We are career journalists who are deeply troubled by the state of things. We're alarmed by the eroding public trust in media and lack of faith in those who report the news. It's no exaggeration to say our industry is fighting for its life.
Mis- and disinformation sit at the center of the problem, which runs far deeper than the politically weaponized term "fake news."
The public simply doesn't trust the news media as it once did. They question our motives; they doubt our sources. They're losing the ability to discern fact from opinion and propaganda. In too many cases, they outright reject the possibility of factual news reporting.
We're not here to assign blame. We're here to help repair the relationships — so vital to a functioning democracy — between readers and reporters, between the public and the media.
The first step is bringing more transparency to our process. We must provide clear and reliable provenance for the news. If we expect the public to trust our work, they have a right to understand exactly how we work.
Pressland is a first-of-its-kind data-intelligence platform that maps global media production in real time. It's our mission to fight fake news, rebuild public trust and support counter-radicalization efforts in fragile regions.
This data is indexed, verified and distributed using the Universal News Protocol, a new open standard for media production.
We are launching with English-language, U.S.-based media, but have already begun planning for international and other-language markets.
What do we mean by a "new open standard for media production"?
Think of the data sources that make it possible to plan your entire vacation online. When you book your flight, hotel and car, you're confident the reservations will be honored. You trust the systems that work invisibly beneath Expedia, Trivago, Priceline and Orbitz, as well as the hotel, airline and rental websites themselves.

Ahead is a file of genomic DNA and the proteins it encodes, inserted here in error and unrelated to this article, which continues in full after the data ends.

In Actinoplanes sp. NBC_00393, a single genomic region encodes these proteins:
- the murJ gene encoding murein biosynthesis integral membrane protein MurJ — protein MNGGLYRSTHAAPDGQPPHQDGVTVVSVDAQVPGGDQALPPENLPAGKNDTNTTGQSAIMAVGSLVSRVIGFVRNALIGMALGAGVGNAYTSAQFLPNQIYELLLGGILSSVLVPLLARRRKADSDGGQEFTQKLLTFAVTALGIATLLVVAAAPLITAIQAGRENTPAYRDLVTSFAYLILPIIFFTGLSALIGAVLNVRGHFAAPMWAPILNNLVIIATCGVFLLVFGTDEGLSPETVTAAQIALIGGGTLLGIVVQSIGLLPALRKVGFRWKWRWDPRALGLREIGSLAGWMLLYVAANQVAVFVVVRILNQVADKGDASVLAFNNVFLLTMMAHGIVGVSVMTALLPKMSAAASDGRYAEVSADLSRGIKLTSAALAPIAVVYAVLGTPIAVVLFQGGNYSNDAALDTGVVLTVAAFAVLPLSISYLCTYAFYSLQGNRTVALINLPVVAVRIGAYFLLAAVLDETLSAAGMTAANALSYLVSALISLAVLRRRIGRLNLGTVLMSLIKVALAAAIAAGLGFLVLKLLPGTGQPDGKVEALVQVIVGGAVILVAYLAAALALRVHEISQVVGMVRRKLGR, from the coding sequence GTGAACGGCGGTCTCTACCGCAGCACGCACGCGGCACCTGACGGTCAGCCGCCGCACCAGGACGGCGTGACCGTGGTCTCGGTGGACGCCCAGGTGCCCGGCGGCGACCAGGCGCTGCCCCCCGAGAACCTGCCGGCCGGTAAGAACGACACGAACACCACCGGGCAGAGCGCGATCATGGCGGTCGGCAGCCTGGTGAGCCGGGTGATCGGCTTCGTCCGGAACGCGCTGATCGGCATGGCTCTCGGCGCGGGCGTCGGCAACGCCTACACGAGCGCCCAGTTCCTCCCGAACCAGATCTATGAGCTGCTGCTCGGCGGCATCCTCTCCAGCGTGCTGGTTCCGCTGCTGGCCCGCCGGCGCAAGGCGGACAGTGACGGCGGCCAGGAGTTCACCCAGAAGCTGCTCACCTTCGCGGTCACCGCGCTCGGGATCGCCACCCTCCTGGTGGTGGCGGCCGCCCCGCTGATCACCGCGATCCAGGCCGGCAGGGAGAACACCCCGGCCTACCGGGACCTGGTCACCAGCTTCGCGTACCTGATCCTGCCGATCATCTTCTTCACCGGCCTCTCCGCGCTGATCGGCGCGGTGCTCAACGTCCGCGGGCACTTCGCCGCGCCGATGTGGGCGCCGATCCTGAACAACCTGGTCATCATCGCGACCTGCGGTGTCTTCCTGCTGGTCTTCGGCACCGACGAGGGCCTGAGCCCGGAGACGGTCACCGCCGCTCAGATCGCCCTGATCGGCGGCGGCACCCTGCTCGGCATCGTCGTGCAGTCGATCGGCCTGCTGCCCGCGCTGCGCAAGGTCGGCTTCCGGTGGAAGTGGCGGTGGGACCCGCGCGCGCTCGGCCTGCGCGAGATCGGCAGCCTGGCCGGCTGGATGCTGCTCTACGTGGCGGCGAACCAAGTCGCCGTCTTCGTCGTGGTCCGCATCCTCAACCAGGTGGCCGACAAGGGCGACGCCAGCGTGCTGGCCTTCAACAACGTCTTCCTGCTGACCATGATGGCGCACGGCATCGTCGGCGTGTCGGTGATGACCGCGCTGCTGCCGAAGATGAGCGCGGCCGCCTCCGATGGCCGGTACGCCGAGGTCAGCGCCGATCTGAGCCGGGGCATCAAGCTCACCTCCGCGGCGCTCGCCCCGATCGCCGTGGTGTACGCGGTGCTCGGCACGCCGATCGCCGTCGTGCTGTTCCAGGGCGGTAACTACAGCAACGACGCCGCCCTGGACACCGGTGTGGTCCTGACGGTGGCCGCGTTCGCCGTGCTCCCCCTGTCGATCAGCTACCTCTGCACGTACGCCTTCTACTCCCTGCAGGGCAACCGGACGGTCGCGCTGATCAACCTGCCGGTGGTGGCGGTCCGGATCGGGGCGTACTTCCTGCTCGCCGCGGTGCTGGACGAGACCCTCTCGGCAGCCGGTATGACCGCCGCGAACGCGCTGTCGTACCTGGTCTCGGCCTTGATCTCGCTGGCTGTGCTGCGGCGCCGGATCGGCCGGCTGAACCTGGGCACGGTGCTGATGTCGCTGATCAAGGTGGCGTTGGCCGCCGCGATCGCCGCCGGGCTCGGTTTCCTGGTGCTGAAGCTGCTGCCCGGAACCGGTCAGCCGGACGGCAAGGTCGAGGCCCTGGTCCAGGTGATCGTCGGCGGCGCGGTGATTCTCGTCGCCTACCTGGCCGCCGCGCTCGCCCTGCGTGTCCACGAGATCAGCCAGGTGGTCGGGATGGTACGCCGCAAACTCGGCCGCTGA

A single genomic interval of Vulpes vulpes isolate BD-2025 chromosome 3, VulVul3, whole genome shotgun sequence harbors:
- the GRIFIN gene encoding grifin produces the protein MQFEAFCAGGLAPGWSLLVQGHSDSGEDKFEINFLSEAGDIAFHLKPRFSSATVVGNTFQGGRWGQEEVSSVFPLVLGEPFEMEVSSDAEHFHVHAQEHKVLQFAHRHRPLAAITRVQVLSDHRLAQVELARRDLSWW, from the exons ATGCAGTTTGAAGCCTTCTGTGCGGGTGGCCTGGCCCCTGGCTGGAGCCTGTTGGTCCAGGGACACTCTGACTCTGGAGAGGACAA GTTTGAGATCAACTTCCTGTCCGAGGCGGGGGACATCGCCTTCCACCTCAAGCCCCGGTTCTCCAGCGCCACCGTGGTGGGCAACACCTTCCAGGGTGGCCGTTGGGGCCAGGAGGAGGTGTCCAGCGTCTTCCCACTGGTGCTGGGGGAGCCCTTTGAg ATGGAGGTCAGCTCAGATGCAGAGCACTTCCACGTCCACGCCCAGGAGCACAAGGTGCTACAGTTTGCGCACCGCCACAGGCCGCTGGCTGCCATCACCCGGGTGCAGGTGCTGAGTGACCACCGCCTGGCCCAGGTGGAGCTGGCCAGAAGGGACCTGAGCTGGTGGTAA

The entire travel industry runs on a set of shared protocols and data sources.
Or consider real estate. Whether you're house hunting on Zillow, Redfin or Trulia, you're tapping into shared sources of reliable home data. The same goes for countless other industries — from movie listings to investment data, song credits to weather forecasts.
Pressland is building something similar for journalism: a new layer of operational data that's accurate, reliable, interoperable and worthy of the public's trust.
It's not every day that new standards and protocols are proposed, written and implemented. This isn't easy. But it's not impossible, either. Other industries are decades ahead of journalism when it comes to standardizing their data.
Here are just a few enterprise analogues:
Publisher of Alternative Data standards for the financial industry
Universal unique identifier system for movie and television assets
Shared, standard data specs and sources for realtors, apps, platforms and service providers
Providing oversight and governance for the ACH banking network, Quest EBT and Healthcare EFTs